Conflicting reports in the media have suggested that the Queen’s Speech might not take place on June 19 as originally planned (while the Daily Telegraph made the delay seem like a certainty, the BBC suggests that the issue is still undecided). Bizarrely, a Downing Street spokesperson has claimed that the delay is necessary in part because it will take several days for the ink to dry on the special goatskin parchment that is used for the speech.
This excuse is, quite frankly, laughable. Due to the unexpected nature of this election, it’s already been established that the forthcoming State Opening of Parliament will be a less formal affair: The Queen will travel to the Palace of Westminster by car rather than carriage, and she’ll wear ordinary day dress with a hat instead of the Imperial State Crown and her parliamentary robe. Those are both highly visible elements of the ceremony, yet they have been dispensed with for the moment out of necessity. Surely something as obscure as the use of parchment for the Gracious Speech could be set aside as well. The idea might even find favor with Her Majesty, given that a delayed State Opening would likely clash with Royal Ascot!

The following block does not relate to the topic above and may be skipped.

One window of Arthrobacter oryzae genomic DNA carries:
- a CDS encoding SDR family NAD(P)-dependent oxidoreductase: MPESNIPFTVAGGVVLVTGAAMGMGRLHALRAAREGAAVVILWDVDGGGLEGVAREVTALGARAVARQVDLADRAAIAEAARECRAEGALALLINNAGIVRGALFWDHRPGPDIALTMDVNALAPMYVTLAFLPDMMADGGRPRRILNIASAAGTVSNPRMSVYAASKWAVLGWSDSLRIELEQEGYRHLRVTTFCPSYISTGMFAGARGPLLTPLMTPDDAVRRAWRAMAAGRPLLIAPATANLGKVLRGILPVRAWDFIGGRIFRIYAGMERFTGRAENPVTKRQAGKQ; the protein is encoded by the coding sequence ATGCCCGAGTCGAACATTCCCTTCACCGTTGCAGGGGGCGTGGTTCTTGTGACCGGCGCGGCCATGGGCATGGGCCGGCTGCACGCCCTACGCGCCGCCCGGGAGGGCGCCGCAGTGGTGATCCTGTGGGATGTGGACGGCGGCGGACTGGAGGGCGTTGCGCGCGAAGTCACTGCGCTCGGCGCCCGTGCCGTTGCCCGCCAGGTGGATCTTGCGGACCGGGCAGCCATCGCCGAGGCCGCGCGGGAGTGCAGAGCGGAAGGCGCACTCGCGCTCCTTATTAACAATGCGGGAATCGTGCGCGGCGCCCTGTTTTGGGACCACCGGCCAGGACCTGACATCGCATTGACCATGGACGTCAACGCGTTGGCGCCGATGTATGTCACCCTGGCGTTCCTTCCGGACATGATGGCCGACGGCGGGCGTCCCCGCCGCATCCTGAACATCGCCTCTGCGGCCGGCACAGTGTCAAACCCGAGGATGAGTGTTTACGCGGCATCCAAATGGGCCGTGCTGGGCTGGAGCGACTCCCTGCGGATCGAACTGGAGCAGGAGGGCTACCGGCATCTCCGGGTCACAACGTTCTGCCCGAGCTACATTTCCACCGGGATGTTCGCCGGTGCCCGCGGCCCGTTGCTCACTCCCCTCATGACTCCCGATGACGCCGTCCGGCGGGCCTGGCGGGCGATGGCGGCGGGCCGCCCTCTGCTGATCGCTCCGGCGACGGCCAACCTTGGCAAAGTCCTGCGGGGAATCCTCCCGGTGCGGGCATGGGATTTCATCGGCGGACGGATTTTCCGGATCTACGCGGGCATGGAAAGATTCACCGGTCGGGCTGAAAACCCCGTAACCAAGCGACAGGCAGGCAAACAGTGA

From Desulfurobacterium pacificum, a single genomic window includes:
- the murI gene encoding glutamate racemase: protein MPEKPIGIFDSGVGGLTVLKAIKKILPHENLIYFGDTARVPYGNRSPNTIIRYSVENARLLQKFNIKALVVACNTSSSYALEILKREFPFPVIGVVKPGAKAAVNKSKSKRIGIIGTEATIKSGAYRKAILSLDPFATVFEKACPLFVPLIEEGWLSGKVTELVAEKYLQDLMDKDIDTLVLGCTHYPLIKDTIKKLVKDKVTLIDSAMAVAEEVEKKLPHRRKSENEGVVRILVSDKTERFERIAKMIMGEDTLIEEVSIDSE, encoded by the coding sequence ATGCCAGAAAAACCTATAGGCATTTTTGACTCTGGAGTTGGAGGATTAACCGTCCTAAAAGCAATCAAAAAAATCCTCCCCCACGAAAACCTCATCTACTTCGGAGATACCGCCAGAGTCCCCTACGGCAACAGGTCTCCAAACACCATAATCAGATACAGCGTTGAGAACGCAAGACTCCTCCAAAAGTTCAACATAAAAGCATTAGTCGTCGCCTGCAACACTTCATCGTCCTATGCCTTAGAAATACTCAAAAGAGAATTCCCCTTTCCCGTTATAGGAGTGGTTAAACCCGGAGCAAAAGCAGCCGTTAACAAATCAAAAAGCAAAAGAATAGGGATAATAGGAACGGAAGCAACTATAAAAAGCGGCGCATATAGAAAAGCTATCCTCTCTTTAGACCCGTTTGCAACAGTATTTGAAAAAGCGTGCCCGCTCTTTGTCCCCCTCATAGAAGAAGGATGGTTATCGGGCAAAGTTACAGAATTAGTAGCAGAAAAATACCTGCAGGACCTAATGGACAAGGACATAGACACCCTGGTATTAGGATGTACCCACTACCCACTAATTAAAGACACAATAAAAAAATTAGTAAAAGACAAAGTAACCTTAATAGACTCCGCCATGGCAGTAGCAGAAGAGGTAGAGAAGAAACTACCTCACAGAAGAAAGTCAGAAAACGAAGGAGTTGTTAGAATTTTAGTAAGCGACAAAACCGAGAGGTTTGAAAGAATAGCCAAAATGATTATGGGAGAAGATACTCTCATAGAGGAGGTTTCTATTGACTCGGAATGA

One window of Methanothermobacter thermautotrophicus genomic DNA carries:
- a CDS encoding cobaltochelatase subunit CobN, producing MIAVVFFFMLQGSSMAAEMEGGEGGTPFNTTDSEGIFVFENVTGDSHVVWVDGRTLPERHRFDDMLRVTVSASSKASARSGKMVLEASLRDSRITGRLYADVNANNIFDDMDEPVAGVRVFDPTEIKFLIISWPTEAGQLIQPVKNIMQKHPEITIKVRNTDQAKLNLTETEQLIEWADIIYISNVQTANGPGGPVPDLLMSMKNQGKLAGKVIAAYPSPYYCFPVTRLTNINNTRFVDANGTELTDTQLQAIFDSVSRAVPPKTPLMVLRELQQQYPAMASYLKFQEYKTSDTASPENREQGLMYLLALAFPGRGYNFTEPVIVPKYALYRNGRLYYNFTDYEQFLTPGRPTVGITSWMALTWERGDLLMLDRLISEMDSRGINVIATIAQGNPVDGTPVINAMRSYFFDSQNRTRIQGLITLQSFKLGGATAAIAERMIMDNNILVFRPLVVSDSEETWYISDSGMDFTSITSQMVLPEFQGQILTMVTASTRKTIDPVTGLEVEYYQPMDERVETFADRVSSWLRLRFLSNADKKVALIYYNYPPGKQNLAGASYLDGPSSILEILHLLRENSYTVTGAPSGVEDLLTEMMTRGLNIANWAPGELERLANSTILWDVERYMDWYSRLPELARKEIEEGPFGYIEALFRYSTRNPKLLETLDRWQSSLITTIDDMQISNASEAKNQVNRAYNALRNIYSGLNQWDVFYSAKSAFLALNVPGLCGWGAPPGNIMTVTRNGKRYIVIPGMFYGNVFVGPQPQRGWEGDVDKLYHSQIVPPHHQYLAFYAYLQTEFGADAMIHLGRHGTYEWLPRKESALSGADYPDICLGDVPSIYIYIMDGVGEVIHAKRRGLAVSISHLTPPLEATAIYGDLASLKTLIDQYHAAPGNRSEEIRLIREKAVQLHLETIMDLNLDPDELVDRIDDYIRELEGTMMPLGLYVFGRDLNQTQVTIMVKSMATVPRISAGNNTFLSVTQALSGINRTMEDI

I suspect the real reason for the delay is that the Government has no idea what to put in the Queen’s Speech. The Conservative manifesto won’t be much help, as rumor has it they’re planning to jettison large portions of it. They’re also not helped by the fact that the promised deal with the Democratic Unionist Party has yet to materialize. To top it off, they’ll need to particularly sensitive to the feelings of the backbenches–with such a tiny majority, they can’t afford any rebellions.
There’s nothing wrong with delaying the Queen’s Speech. But it would have been far better for the Government to admit that they need more time and leave it at that instead of nattering on about parchment. That makes them seem laughably hidebound, and it also feeds the narrative that Theresa May is in office but not in power. No Prime Minister wants to be perceived that way, but it’s particularly bad when you’ve burned up most of your political capital on a disastrous election. If May is going to survive, she can’t afford these kind of self-inflicted wounds.